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Sixth edition of the Africa’s Development Dynamics report raises importance of promoting skills development for the growth of Africa

The OECD has publishes the 2024 edition of Africa’s Development Dynamics, the annual flagship report developed in partnership with the African Union Commission that analyses economic conditions and prospects for the development of Africa. The previous edition of the report provided an overview of the investment climate in Africa and its challenges, with recommendations on how African regions could accelerate sustainable investment in strategic sectors to accelerate economic development. The 2024 edition is instead focused on education and skill development, which was selected by the African Union (AU) as theme of the year 2024 : “Educate and Skill Africa for the 21st Century”.

The Africa’s Development Dynamics 2024 report analyses the disfunctions of the African labor market, concluding that the education system in the continent does not currently match the current and future demand of jobs and growth in productivity planned under Agenda 2063.

Consequently, a series of recommendations are proposed to African policymakers to promote the emergence in the continent of new skills for which the demand is higher, like in the digital and green sectors (e.g., eco‐tourism, sustainable agriculture, renewable energy and green construction), or in sectors with the highest potential for development, including mining, renewable energy and agri‐food.

Recommendations are tailored to the peculiarities of each region in Africa and in some cases are country-specific. With regard to East Africa, for instance, it is noted that despite the average schooling period and years spent in education by youths are higher than in other parts of the continent, the region’s labor productivity is below the African average. The report notes that East Africa has the greatest rate of highly educated emigration in Africa, and therefore the higher “brain drain” and talent outflow. A phenomenon that unfortunately ends up benefiting other markets. In other words, the skills and abilities acquired by East Africa's youth are exploited by other economies, in most cases located outside the continent. This is a phenomenon from which all the continent suffers, not only East Africa, where probably is most accentuated.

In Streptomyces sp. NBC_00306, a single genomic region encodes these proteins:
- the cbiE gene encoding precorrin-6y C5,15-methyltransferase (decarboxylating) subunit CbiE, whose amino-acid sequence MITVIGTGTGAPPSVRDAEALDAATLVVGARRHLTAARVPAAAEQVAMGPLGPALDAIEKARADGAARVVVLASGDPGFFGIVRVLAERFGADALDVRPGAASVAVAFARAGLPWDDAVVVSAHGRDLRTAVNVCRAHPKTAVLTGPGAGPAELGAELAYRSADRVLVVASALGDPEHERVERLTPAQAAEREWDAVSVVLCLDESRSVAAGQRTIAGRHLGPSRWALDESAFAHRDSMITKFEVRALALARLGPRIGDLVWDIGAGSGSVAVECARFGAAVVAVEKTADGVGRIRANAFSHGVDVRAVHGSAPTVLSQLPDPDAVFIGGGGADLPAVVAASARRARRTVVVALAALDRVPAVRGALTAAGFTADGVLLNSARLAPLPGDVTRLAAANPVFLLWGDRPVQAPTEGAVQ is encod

If African policymakers want to support the continent's development trajectory, it will be necessary to correct this aberration. They need to find solutions capable of ensure that these categories of youth will remain in the territories where they acquired such competences (in whose development East African governments invested), so to put their skills at the service of their respective countries.

Moreover, the report notes that an alignment of educational and skills development policies across African countries would help close skill gaps in the African market, allowing African countries to reap the benefits of the interplay of skill mobility, free trade (notably while developing the African Continental Free Trade Area, AfCFTA) and the free movement of people across borders. In this regard, the close link between free trade and the free movement of people across African borders is pointed out. The report concludes that as these two freedoms go hand in hand (goods cannot move without persons), they should be better integrated with each other and pursued jointly, leveraging the progress achieved by the Regional Economic Communities, to be progressively expanded on a continental scale.

Lastly, among the solutions needed, there is a call to invest more, and more effectively, in research and development and centres of excellence, and in strengthening vocational and technical training, internships and work‐study programmes. Specific priority policies are also formulated in the report to bridge gaps in foundational, soft and technical skills, drawing on lessons from across the continent and beyond. Success factors for technical and vocational education and training (TVET) projects in Africa are also evaluated and solutions are proposed to increase their efficiency.

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